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Anyone who has ever owned an ant farm, stumbled upon an ant colony in his or her yard, or even just heard a few facts about ants will know that they are among the most fascinating creatures in all of nature. They are incredibly intelligent and social beings who create sophisticated colonies with an efficient division of labor. They communicate in a variety of ways. They are capable of lifting 10-100 times their body weight. The list could go on for many pages, but the bottom line is that ants are pretty amazing insects.
Of course, ants are not quite as awesome when you discover that they have infiltrated your home or business. Besides being unsightly, unsanitary, and admittedly creepy to some, ants can cause damage to your home. Depending on the species, they can burrow into wood structures, which leads to costly repairs. Also, some species will bite. If you discovered ants have entered your home, what can you do? One cost-effective solution to try as your first line of defense would be to use boric acid.
Why (and How) to Use Boric Acid
Image via Flickr by tobiassjosten
Boric acid is, in essence, a poison to ants. It impacts their stomachs, their nervous systems, and their exoskeletons. To be fair, boric acid is a poison to other living creatures, too. However, the amount of boric acid that is ideal to use as ant killer is such a trace amount that using it in your home does not pose a large threat to pets or humans. Indeed, in contrast to other products — which usually contain larger amounts of harsh chemicals — boric acid is considered to be a much less toxic insecticide.
There are good reasons why you only need to use very small amounts of boric acid. (If done right, the insecticide will only be 1-2% boric acid.) First, you will mix the poisonous substance with food that ants enjoy. If you use too much acid, it could overpower the aroma/taste of the bait, which means the ants will not eat it.
Second, you want the ants to bring the poisoned food back to the rest of the colony. In an ideal scenario, the ants will share the food with the queen (or queens, in some colonies). If she dies, the colony quickly disappears, as she is the only one that can lay eggs. However, if your boric acid ant killer is too strong, you will kill the worker ants before they have a chance to share your deadly ant treat with all of their friends.
How to Make Homemade Ant Killer With Boric Acid
Another reason that boric acid is a great choice to use to eradicate ants in your home/business is that you can make it relatively inexpensively. Although you can certainly buy ant killers that feature boric acid, a homemade version is usually cheaper and often more effective because you can tailor it to the tastes of the ants in your own home/business. Plus, homemade ant killer is very easy to make.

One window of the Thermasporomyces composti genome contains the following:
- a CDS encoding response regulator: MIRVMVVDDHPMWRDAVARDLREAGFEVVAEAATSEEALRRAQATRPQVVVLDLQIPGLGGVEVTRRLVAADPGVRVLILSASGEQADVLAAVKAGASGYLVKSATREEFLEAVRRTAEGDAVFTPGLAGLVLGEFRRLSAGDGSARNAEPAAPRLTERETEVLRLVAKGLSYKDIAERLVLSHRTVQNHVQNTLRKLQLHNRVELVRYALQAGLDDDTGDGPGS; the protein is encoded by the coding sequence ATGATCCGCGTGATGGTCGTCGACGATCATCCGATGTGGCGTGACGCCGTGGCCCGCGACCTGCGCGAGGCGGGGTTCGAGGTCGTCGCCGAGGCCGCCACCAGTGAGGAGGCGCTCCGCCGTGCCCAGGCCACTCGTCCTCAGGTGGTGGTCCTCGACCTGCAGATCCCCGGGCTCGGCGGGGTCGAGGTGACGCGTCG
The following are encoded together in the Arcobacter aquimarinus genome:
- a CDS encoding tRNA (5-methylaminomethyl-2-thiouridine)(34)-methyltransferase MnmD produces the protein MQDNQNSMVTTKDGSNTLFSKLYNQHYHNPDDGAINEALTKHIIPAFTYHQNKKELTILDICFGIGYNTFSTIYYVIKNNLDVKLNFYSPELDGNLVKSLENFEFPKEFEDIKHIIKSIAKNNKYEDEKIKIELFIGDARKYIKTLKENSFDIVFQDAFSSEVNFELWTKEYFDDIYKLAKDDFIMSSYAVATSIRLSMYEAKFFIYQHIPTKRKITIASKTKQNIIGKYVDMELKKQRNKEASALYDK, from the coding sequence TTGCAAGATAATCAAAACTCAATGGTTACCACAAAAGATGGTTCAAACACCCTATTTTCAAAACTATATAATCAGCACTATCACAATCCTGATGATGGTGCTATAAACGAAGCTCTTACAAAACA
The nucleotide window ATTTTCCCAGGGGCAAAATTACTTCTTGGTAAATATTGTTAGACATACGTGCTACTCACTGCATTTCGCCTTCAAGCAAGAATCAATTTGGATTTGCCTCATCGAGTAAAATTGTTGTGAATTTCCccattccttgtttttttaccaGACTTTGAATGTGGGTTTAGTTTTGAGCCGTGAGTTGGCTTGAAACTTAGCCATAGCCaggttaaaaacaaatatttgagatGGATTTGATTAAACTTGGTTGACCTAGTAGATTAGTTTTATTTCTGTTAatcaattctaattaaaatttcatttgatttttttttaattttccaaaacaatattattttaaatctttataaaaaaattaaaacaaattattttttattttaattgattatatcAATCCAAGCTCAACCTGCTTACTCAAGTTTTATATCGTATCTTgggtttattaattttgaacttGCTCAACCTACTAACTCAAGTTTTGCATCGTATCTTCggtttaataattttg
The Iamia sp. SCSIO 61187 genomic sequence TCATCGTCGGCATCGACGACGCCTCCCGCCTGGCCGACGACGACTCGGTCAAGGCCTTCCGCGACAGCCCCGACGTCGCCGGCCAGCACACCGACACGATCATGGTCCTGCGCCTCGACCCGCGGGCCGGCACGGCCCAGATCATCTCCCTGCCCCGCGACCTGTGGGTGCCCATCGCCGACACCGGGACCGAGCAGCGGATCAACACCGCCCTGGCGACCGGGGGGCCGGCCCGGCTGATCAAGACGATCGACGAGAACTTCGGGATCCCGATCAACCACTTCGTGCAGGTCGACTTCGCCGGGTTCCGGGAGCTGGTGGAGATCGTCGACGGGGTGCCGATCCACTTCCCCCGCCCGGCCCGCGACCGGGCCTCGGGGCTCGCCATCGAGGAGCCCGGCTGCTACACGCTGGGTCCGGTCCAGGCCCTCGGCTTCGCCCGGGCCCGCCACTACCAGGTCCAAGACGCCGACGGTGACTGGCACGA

Just follow these simple steps:
- Buy boric acid. It can be found at most pharmacies, or you can buy it online.
- Decide what kind of food to use as bait The most common choices are sugar water, honey, jelly, peanut butter, regular butter, or bacon grease. Mix one cup of food with 3/4 tsp. boric acid. Do this with several different foods and leave them out for a few days to discover which draws the most ants. After that, use whichever food(s) attracted the most ants to create a bigger batch of ant killer.
- Find a container for your ant bait. You can choose from a variety of options. Ants are capable of entering into almost any container as long as it is not airtight. Small jars with holes punched in the lids or without lids altogether work well, as do bottle caps, tin foil, wax paper, drinking straws, and more.
- Place your bait in places where you have seen ants, especially if you have seen a line of ants. If you are unsure, countertop counters, windowsills, and near door frames are often the best locations. Realize that you often will need 15-30 bait stations, and if you put enough, the ants will find the bait.
Two Important Caveats
Remember that this method for killing ants is, by definition, a slow process. You should see a reduction in ants within a few days, but it can take weeks or even months before the colony is completely eradicated. If you need a more immediate solution for whatever reason, it would be wise to contact a pest control specialist.
Also, please note that boric acid ant killers do not work against all species of ants. Boric acid works well against the vast majority of ants that might enter a home, including ones that are smaller and black or reddish-black, such as the Argentine ant or the Pharaoh ant. These types of ants are collectively sometimes referred to as sugar ants.
Boric acid usually does not work on ants that generally stay outdoors, like harvester ants or fire ants. If you are experiencing troubles with these kinds of ants, you should contact a pest control specialist.
Overall, boric acid is an excellent way to get rid of common house ants. It is relatively inexpensive, it is easy to make, and it doesn’t contain the kinds — or, more accurately, the concentrations — of substances that will hurt humans or pets. If you are seeing ants in your home or you have suspicions of an infestation, following these tips would be a great place to start. After all, as neat as ants are, the last thing you need is to discover that the ant farm you remember so fondly as a child is now being built within your walls.